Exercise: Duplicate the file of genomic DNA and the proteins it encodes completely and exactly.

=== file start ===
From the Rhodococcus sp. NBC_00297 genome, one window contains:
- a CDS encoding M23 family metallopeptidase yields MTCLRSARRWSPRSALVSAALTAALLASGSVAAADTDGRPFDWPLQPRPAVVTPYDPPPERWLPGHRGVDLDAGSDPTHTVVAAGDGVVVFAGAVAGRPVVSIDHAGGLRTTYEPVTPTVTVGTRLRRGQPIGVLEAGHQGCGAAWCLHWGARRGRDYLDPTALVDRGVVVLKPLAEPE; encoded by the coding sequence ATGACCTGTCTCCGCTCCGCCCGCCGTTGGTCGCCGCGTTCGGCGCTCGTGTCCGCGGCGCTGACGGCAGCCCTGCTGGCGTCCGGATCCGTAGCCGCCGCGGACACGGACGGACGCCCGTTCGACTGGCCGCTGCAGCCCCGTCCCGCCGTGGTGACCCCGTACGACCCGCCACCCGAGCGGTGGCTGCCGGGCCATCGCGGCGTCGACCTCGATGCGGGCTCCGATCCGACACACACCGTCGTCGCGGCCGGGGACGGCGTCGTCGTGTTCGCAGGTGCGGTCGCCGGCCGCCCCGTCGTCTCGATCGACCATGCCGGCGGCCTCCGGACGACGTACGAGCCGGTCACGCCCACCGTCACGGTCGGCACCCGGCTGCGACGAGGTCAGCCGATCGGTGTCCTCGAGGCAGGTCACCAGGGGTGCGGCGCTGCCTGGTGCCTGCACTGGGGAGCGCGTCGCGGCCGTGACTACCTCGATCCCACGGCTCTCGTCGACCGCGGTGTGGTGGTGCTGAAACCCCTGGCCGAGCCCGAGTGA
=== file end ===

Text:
From the Rhodococcus sp. NBC_00297 genome, one window contains:
- a CDS encoding M23 family metallopeptidase yields MTCLRSARRWSPRSALVSAALTAALLASGSVAAADTDGRPFDWPLQPRPAVVTPYDPPPERWLPGHRGVDLDAGSDPTHTVVAAGDGVVVFAGAVAGRPVVSIDHAGGLRTTYEPVTPTVTVGTRLRRGQPIGVLEAGHQGCGAAWCLHWGARRGRDYLDPTALVDRGVVVLKPLAEPE; encoded by the coding sequence ATGACCTGTCTCCGCTCCGCCCGCCGTTGGTCGCCGCGTTCGGCGCTCGTGTCCGCGGCGCTGACGGCAGCCCTGCTGGCGTCCGGATCCGTAGCCGCCGCGGACACGGACGGACGCCCGTTCGACTGGCCGCTGCAGCCCCGTCCCGCCGTGGTGACCCCGTACGACCCGCCACCCGAGCGGTGGCTGCCGGGCCATCGCGGCGTCGACCTCGATGCGGGCTCCGATCCGACACACACCGTCGTCGCGGCCGGGGACGGCGTCGTCGTGTTCGCAGGTGCGGTCGCCGGCCGCCCCGTCGTCTCGATCGACCATGCCGGCGGCCTCCGGACGACGTACGAGCCGGTCACGCCCACCGTCACGGTCGGCACCCGGCTGCGACGAGGTCAGCCGATCGGTGTCCTCGAGGCAGGTCACCAGGGGTGCGGCGCTGCCTGGTGCCTGCACTGGGGAGCGCGTCGCGGCCGTGACTACCTCGATCCCACGGCTCTCGTCGACCGCGGTGTGGTGGTGCTGAAACCCCTGGCCGAGCCCGAGTGA